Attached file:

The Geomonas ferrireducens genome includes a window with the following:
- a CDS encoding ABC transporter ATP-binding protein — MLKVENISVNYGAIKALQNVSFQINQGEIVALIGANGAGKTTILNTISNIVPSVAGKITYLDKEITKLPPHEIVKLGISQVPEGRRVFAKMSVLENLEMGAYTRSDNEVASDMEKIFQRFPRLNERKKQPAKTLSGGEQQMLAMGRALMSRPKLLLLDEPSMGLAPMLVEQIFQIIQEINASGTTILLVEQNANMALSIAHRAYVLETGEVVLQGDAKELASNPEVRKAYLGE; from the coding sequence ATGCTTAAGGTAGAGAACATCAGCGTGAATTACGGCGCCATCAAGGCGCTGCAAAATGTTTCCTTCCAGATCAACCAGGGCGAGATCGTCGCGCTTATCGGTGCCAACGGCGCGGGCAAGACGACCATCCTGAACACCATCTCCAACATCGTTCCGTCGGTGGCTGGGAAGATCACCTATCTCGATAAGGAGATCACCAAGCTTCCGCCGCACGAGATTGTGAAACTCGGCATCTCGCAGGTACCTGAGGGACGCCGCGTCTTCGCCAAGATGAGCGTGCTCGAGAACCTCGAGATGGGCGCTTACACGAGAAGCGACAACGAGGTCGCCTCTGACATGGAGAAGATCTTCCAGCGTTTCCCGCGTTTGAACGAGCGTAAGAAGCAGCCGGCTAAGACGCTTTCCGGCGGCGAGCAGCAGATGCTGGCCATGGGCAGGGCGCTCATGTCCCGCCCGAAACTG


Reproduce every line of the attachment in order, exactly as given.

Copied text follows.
The Geomonas ferrireducens genome includes a window with the following:
- a CDS encoding ABC transporter ATP-binding protein — MLKVENISVNYGAIKALQNVSFQINQGEIVALIGANGAGKTTILNTISNIVPSVAGKITYLDKEITKLPPHEIVKLGISQVPEGRRVFAKMSVLENLEMGAYTRSDNEVASDMEKIFQRFPRLNERKKQPAKTLSGGEQQMLAMGRALMSRPKLLLLDEPSMGLAPMLVEQIFQIIQEINASGTTILLVEQNANMALSIAHRAYVLETGEVVLQGDAKELASNPEVRKAYLGE; from the coding sequence ATGCTTAAGGTAGAGAACATCAGCGTGAATTACGGCGCCATCAAGGCGCTGCAAAATGTTTCCTTCCAGATCAACCAGGGCGAGATCGTCGCGCTTATCGGTGCCAACGGCGCGGGCAAGACGACCATCCTGAACACCATCTCCAACATCGTTCCGTCGGTGGCTGGGAAGATCACCTATCTCGATAAGGAGATCACCAAGCTTCCGCCGCACGAGATTGTGAAACTCGGCATCTCGCAGGTACCTGAGGGACGCCGCGTCTTCGCCAAGATGAGCGTGCTCGAGAACCTCGAGATGGGCGCTTACACGAGAAGCGACAACGAGGTCGCCTCTGACATGGAGAAGATCTTCCAGCGTTTCCCGCGTTTGAACGAGCGTAAGAAGCAGCCGGCTAAGACGCTTTCCGGCGGCGAGCAGCAGATGCTGGCCATGGGCAGGGCGCTCATGTCCCGCCCGAAACTG